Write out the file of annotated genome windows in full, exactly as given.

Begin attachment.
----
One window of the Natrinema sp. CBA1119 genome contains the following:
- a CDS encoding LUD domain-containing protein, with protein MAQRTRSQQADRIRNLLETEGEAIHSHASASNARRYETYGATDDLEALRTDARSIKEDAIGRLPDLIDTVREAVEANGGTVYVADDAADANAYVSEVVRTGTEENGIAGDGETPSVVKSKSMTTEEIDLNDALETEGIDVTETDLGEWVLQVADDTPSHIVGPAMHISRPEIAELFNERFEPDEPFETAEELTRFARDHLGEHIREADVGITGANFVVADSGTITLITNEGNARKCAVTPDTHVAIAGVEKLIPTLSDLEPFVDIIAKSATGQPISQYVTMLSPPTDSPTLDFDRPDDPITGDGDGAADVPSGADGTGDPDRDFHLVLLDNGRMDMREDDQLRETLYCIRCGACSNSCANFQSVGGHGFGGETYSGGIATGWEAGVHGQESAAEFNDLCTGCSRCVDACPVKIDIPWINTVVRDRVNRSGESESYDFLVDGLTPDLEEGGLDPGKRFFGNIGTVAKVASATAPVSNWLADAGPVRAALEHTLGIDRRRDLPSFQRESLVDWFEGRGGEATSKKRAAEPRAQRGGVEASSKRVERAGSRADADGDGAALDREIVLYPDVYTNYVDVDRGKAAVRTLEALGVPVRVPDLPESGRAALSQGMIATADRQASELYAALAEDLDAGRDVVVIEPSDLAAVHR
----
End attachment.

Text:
One window of the Natrinema sp. CBA1119 genome contains the following:
- a CDS encoding LUD domain-containing protein, with protein MAQRTRSQQADRIRNLLETEGEAIHSHASASNARRYETYGATDDLEALRTDARSIKEDAIGRLPDLIDTVREAVEANGGTVYVADDAADANAYVSEVVRTGTEENGIAGDGETPSVVKSKSMTTEEIDLNDALETEGIDVTETDLGEWVLQVADDTPSHIVGPAMHISRPEIAELFNERFEPDEPFETAEELTRFARDHLGEHIREADVGITGANFVVADSGTITLITNEGNARKCAVTPDTHVAIAGVEKLIPTLSDLEPFVDIIAKSATGQPISQYVTMLSPPTDSPTLDFDRPDDPITGDGDGAADVPSGADGTGDPDRDFHLVLLDNGRMDMREDDQLRETLYCIRCGACSNSCANFQSVGGHGFGGETYSGGIATGWEAGVHGQESAAEFNDLCTGCSRCVDACPVKIDIPWINTVVRDRVNRSGESESYDFLVDGLTPDLEEGGLDPGKRFFGNIGTVAKVASATAPVSNWLADAGPVRAALEHTLGIDRRRDLPSFQRESLVDWFEGRGGEATSKKRAAEPRAQRGGVEASSKRVERAGSRADADGDGAALDREIVLYPDVYTNYVDVDRGKAAVRTLEALGVPVRVPDLPESGRAALSQGMIATADRQASELYAALAEDLDAGRDVVVIEPSDLAAVHR